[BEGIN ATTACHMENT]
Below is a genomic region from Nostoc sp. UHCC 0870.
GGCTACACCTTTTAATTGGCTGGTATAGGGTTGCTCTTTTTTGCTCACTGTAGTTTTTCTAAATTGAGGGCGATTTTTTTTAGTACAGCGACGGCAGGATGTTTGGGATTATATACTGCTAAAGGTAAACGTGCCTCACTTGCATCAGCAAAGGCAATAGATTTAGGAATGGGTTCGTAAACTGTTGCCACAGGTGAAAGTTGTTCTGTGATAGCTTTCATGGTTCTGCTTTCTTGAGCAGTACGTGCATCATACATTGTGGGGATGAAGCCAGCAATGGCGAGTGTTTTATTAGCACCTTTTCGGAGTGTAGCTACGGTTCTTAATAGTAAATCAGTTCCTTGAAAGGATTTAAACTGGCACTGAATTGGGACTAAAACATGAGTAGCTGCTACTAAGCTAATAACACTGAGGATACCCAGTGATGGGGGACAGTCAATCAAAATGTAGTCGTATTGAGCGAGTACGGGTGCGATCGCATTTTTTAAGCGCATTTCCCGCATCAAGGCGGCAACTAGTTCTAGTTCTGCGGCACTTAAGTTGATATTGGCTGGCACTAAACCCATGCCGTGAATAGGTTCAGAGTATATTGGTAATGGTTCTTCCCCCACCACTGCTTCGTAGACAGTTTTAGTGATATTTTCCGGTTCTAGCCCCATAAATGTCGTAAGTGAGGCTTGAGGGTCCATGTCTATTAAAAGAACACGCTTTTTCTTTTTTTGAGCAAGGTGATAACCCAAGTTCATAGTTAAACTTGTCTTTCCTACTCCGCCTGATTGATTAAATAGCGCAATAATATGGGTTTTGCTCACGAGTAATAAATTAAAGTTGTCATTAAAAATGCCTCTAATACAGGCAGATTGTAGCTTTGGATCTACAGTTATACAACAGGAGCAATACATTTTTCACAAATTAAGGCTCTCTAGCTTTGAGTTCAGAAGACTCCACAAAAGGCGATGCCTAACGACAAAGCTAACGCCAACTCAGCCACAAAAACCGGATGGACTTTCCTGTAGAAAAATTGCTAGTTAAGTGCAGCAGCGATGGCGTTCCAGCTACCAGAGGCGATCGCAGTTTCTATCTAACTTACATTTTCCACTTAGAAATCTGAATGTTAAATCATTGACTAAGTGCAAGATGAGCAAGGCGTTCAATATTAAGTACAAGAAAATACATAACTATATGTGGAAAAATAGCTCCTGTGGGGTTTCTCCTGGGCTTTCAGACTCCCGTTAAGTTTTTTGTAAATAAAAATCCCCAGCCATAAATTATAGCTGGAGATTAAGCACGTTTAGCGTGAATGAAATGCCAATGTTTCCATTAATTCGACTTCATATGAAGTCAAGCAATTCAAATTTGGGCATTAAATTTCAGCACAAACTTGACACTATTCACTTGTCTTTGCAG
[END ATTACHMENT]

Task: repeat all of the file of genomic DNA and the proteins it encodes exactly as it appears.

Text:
Below is a genomic region from Nostoc sp. UHCC 0870.
GGCTACACCTTTTAATTGGCTGGTATAGGGTTGCTCTTTTTTGCTCACTGTAGTTTTTCTAAATTGAGGGCGATTTTTTTTAGTACAGCGACGGCAGGATGTTTGGGATTATATACTGCTAAAGGTAAACGTGCCTCACTTGCATCAGCAAAGGCAATAGATTTAGGAATGGGTTCGTAAACTGTTGCCACAGGTGAAAGTTGTTCTGTGATAGCTTTCATGGTTCTGCTTTCTTGAGCAGTACGTGCATCATACATTGTGGGGATGAAGCCAGCAATGGCGAGTGTTTTATTAGCACCTTTTCGGAGTGTAGCTACGGTTCTTAATAGTAAATCAGTTCCTTGAAAGGATTTAAACTGGCACTGAATTGGGACTAAAACATGAGTAGCTGCTACTAAGCTAATAACACTGAGGATACCCAGTGATGGGGGACAGTCAATCAAAATGTAGTCGTATTGAGCGAGTACGGGTGCGATCGCATTTTTTAAGCGCATTTCCCGCATCAAGGCGGCAACTAGTTCTAGTTCTGCGGCACTTAAGTTGATATTGGCTGGCACTAAACCCATGCCGTGAATAGGTTCAGAGTATATTGGTAATGGTTCTTCCCCCACCACTGCTTCGTAGACAGTTTTAGTGATATTTTCCGGTTCTAGCCCCATAAATGTCGTAAGTGAGGCTTGAGGGTCCATGTCTATTAAAAGAACACGCTTTTTCTTTTTTTGAGCAAGGTGATAACCCAAGTTCATAGTTAAACTTGTCTTTCCTACTCCGCCTGATTGATTAAATAGCGCAATAATATGGGTTTTGCTCACGAGTAATAAATTAAAGTTGTCATTAAAAATGCCTCTAATACAGGCAGATTGTAGCTTTGGATCTACAGTTATACAACAGGAGCAATACATTTTTCACAAATTAAGGCTCTCTAGCTTTGAGTTCAGAAGACTCCACAAAAGGCGATGCCTAACGACAAAGCTAACGCCAACTCAGCCACAAAAACCGGATGGACTTTCCTGTAGAAAAATTGCTAGTTAAGTGCAGCAGCGATGGCGTTCCAGCTACCAGAGGCGATCGCAGTTTCTATCTAACTTACATTTTCCACTTAGAAATCTGAATGTTAAATCATTGACTAAGTGCAAGATGAGCAAGGCGTTCAATATTAAGTACAAGAAAATACATAACTATATGTGGAAAAATAGCTCCTGTGGGGTTTCTCCTGGGCTTTCAGACTCCCGTTAAGTTTTTTGTAAATAAAAATCCCCAGCCATAAATTATAGCTGGAGATTAAGCACGTTTAGCGTGAATGAAATGCCAATGTTTCCATTAATTCGACTTCATATGAAGTCAAGCAATTCAAATTTGGGCATTAAATTTCAGCACAAACTTGACACTATTCACTTGTCTTTGCAG